EGU General Assembly 2021
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First-order discontinuity in tracer mass recovery: indicative of (large) induced fracture(s)?

Horst Behrens Julia Ghergut and Martin Sauter
Horst Behrens Julia Ghergut and Martin Sauter
  • University of Göttingen, Applied Geoscience Dept., Germany (

Forced-gradient flow sustained by a geothermal well doublet in a porous-fissured reservoir (more or less karstified, Jurassic formation, cf. Behrens et al. 2020 for a conceptual-hydrogeologic model outline and competing hypotheses as to what role large fractures might play) is subject to a tracer test anew, following a significant augmentation of fluid turnover rates. The distinct aromatic sulfonates (N2S and P4S) used as tracers in the first (lower-rate) and the second (higher-rate) test are supposed to be transported conservatively and similarly under this reservoir’s in-situ conditions; in terms of solute diffusivity, the larger molecule size of P4S ought to be roughly matched by N2S’s stronger hydratization in-situ, and for assuming else physicochemically conservative behavior one may invoke vast evidence from past applications in mineralogically variate, saline, hot reservoirs (Behrens 1992ff; Rose 1997ff). Cumulative mass recovery for each tracer can be calculated based on its theoretical ‘single-passage’ signal, deconvolved from its measured signal (eliminating ‘redundant’ contributions from fluid recirculation; to account for flow-rate variability, we set up an ad-hoc deconvolution algorithm). From tracer sampling to date, CMR amounts to ~28% for P4S, and ~70%* for N2S – whose first 20-30%* mass amounts were swept through the reservoir under the lower-rate flow regime, and its subsequent amounts under the higher-rate regime, reaching 60-65%* by the time P4S was added (for the latter, a certain time lag after flow rate augmenting was allowed, not having in pectore whether the higher flow rate would prove sustainable, and how long it would take for the flow field to reach a new ‘quasi-steady’ state at reservoir scale; pressure buildup/drawdown changes at injection/production wells stayed uninterpretably low). Those N2S %* cannot be told accurately due to short-term flow-meter (instrumental) failures during precisely this transition. CMR for P4S exhibits a significantly lower growth rate than for N2S (even when plotted against cumulative fluid turnover, which should compensate for flow-rate disparities), and, more strikingly, a marked first-order discontinuity (tangent drop) after reaching ~20% (which would correspond to ~30% N2S after the same cumulative fluid turnover, counted since tracer injection). Three hypotheses which might explain these findings are evaluated: P4S decay? reservoir ‘stimulation’ → stronger P4S dilution? reservoir ‘compartmenting’ → P4S ‘loss’ into some ‘non-pay’ zone? Accordingly, special monitoring options that would allow to disambiguate (or refute) some ‘induced fracture’ / ‘activated fault’ / ‘karst window’ scenarios are discussed. [*Note: not only these particular values for N2S, but its entire subsequent CMR calculation is impeded by the flow-meter data gap; as a substitute, one may attempt to reconstruct the missing flow-rate data from ‘geothermal’ power generation data, but here operator-provided information is insufficient. For P4S however, being injected way later after this metering gap, its tangent discontinuity in CMR stays independent upon the missing data] – – Reference: SGP-TR-216, pp.195-201, (for a reservoir model outline, and early tracer signal illustrations)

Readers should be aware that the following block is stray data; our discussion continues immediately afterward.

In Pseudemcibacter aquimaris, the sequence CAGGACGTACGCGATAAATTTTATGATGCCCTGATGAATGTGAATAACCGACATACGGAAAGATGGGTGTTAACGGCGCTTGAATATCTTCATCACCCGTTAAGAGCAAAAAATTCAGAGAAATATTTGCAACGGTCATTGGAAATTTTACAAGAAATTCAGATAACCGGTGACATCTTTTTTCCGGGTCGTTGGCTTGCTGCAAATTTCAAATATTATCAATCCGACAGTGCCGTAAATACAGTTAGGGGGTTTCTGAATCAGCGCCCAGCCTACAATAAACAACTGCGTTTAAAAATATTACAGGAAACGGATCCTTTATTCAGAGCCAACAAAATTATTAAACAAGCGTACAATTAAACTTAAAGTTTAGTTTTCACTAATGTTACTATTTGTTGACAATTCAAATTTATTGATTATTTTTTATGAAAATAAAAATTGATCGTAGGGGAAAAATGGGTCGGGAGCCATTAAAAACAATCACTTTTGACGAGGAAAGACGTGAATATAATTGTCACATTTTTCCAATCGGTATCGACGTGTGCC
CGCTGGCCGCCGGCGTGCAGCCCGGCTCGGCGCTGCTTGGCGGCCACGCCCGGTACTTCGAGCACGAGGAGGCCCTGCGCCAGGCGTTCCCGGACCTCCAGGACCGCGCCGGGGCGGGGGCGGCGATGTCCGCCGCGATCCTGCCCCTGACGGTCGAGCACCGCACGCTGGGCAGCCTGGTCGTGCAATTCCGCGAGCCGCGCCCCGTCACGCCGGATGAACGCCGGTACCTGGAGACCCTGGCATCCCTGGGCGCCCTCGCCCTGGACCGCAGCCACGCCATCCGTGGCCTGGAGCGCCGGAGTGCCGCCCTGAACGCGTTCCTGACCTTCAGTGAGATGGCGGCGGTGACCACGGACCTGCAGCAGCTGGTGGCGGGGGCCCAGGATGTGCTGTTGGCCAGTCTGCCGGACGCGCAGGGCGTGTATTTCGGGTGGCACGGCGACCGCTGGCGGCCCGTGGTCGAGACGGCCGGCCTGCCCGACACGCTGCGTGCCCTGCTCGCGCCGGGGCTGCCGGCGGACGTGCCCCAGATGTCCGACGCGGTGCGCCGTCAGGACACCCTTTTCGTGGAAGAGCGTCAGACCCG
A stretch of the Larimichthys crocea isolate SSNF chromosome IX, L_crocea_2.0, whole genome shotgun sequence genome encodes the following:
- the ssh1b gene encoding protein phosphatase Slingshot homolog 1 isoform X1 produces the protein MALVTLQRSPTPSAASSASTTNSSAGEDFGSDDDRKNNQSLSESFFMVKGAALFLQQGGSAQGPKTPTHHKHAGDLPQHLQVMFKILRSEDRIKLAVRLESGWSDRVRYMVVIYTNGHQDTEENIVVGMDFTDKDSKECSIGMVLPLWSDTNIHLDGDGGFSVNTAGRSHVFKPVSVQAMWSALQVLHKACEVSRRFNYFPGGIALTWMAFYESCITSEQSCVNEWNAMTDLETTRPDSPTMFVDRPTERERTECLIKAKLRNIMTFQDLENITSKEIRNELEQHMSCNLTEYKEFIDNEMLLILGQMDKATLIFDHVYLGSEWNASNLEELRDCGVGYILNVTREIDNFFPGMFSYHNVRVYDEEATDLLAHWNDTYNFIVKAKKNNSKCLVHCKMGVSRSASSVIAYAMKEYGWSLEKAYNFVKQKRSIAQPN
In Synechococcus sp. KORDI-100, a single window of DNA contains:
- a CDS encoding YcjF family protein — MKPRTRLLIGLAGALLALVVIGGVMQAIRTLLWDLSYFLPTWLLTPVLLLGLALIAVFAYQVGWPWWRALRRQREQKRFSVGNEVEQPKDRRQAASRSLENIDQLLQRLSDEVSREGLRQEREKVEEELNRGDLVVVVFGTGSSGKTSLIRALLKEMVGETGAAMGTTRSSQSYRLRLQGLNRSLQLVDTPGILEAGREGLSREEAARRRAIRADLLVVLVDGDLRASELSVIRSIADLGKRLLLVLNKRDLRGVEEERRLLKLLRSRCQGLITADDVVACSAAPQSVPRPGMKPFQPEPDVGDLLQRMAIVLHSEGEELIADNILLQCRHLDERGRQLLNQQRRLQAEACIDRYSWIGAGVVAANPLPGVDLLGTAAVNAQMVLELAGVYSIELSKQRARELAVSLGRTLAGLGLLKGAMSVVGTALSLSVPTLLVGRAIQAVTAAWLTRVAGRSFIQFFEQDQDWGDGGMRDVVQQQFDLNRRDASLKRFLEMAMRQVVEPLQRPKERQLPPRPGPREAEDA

How to cite: Ghergut, H. B. J. and Sauter, M.: First-order discontinuity in tracer mass recovery: indicative of (large) induced fracture(s)?, EGU General Assembly 2021, online, 19–30 Apr 2021, EGU21-13435,, 2021.

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